GPG + SSH ? (Part 0 bis)

This will be a small walk through on how to generate an authentication subkey on GPG and integrated with ssh. First of all bare in mind that will need a GPG key first in order to generate this subkey, if have not generated on yet refer to part 0 of these series.

Authentication Key

In order to generate an authentication key, as I mentioned before, you will need to have a key generated. Let’s check that with

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$ gpg -K                                                       
/home/<USER>/.gnupg/pubring.kbx
-------------------------------
sec rsa4096 2019-12-19 [SC]
F0ASSDF32440E42342FDF25GHB8F9CF4EC8EFE1B
uid [ultimate] Your Name (Comment) <[email protected]>
ssb rsa4096 2019-12-19 [E]

Then we will edit our key using the key ID shown above with the command gpg --expert --edit-key F0ASSDF32440E42342FDF25GHB8F9CF4EC8EFE1B. We’ll be prompt with a GPG tty where we will be able to add a new key with “Authentication” capabilities. By default, as we have seen in part 0, GnuPG creates new keys with Sign and Encryption capabilities so we need to make sure to remove those since we already have keys for that purpose.
Now answer what you are prompted and you’ll be good to go. I’ll leave a set of steps taken from Yubico’s website I’ve found very useful.

  1. Insert the YubiKey into the USB port if it is not already plugged in.
  2. Enter the GPG command: gpg --expert --edit-key 1234ABC (where 1234ABC is the key ID of your key)
  3. Enter the command: addkey
  4. Enter the passphrase for the key. Note that this is the passphrase, and not the PIN or admin PIN.
  5. You are prompted to specify the type of key. Enter 8 for RSA.
  6. Initial default will be Sign and Encrypt. To select authentication key toggle S to disable sign, E to disable encrypt, A to enable authentication.
  7. Once you can confirm that authentication is the current allowed actions select Q to Finish the selection.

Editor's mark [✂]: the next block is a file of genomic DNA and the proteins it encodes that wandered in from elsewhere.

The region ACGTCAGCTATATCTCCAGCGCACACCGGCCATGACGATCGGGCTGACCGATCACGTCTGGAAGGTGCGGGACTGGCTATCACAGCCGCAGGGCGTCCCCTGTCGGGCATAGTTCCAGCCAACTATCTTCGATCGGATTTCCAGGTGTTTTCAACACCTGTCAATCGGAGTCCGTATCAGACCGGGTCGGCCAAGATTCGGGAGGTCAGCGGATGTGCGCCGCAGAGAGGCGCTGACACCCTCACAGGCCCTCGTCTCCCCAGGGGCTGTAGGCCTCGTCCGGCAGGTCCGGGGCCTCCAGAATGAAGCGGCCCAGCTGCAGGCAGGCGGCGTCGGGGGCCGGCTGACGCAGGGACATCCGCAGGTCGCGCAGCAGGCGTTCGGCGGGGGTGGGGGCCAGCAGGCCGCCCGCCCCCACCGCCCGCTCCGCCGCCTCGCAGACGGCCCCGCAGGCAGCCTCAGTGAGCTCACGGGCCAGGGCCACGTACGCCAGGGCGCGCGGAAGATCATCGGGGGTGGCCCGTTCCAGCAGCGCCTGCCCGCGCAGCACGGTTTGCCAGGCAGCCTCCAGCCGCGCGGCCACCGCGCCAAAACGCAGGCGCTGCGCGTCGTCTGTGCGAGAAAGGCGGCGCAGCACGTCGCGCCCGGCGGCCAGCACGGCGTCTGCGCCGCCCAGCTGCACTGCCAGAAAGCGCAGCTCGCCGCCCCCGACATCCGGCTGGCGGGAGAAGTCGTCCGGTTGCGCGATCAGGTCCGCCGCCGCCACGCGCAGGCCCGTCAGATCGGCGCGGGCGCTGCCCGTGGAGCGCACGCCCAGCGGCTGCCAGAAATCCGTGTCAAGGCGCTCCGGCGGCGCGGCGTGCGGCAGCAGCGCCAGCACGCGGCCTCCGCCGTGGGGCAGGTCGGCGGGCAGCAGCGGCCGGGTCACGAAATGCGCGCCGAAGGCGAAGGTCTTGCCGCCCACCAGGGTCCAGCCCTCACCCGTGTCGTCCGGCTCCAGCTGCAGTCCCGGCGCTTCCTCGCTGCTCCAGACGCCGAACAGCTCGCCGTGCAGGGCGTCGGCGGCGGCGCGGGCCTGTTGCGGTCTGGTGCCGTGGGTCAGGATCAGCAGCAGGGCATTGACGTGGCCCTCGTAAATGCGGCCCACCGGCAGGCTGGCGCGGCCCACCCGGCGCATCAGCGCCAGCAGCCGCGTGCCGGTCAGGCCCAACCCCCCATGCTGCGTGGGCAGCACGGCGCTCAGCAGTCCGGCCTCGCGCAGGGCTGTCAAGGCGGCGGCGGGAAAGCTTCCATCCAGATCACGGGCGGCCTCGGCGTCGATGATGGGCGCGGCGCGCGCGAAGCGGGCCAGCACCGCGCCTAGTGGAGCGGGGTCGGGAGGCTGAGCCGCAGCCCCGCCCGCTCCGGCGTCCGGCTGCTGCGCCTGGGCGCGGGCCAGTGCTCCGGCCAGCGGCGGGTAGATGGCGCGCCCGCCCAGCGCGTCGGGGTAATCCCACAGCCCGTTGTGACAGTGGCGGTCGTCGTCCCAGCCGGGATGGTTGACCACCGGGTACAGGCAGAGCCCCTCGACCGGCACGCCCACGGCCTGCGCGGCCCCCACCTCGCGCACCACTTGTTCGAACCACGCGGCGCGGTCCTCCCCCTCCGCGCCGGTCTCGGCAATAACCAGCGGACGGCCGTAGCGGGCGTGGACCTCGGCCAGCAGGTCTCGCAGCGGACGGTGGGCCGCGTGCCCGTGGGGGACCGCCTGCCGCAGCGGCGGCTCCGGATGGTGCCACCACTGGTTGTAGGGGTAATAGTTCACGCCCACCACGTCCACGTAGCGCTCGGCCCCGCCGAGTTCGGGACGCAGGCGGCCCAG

8. Specify the key size.
  9. Specify the expiration of the authentication key (this should be the same expiration as the key).
  10. When prompted to save your changes, enter y (yes).

Once you’re done, run gpg -K. The output should look something like this.

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$> gpg -K                                                       
/home/<USER>/.gnupg/pubring.kbx
-------------------------------
sec rsa4096 2019-12-19 [SC]
F0ASSDF32440E42342FDF25GHB8F9CF4EC8EFE1B
uid [ultimate] Your Name (Comment) <[email protected]>
ssb rsa4096 2019-12-19 [E]
ssb rsa4096 2019-12-27 [A]

Note that now we have a new subkey with “ [A] “ capabilities.

Integrating SSH

First of all let me clarify that using GPG does not make your SSH connections more secure, it just change a bit the way you manage your ssh keys and sometimes is a bit more convenient.
To make use of the new authentication subkey we’ve just created, we need to tell the gpg-agent we want him to handles the ssh requests from SSH. For that we need to enable ssh support by running the following command.

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$> echo "enable-ssh-support" >> ~/.gnupn/gpg-agent.conf

Additionally you might want to specify which subkey you want to use. We do this by adding the keygrip of our key to ~/.gnupg/sshcontrol

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$> gpg -K --with-keygrip
/home/<USER>/.gnupg/pubring.kbx
-------------------------------
sec rsa4096 2019-12-19 [SC]
F032E440E7B8F960B9A4D68BA32DDCF4EC8EFE1B
Keygrip = 872C0BA0BB0EAB6600EE9A14146819B41DFF8B73
uid [ultimate] Lucas Contre (Contre) <[email protected]>
ssb rsa4096 2019-12-19 [E]
Keygrip = 96FD0AD76EB01C5475122670A0F85961C7952A1E
ssb rsa4096 2019-12-19 [A]
Keygrip = 037A6603BBDA3461BF672F8071037AK66ACACE34

$ echo 037A6603BBDA3461BF672F8071037AK66ACACE34 >> ~/.gnupg/sshcontrol

Last but not least you need to tell the ssh-agent how to access these keys. This is done by changing the SSH_AUTH_SOCK env variable.
To be sure this variable is well set, add these two lines to your .bashrc, .zshrc or whatever shell run commands file you use.

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export SSH_AUTH_SOCK=$(gpgconf --list-dirs agent-ssh-socket)
gpgconf --launch gpg-agent

Now you’re done! In order to share your public ssh keys just run ssh-add -L to list all of your public ssh keys and place them on any server your like.

Bibliography and technology used in this project


Author: Lucas Contreras
Email: [email protected]
GPG: gpg.lucascontre.site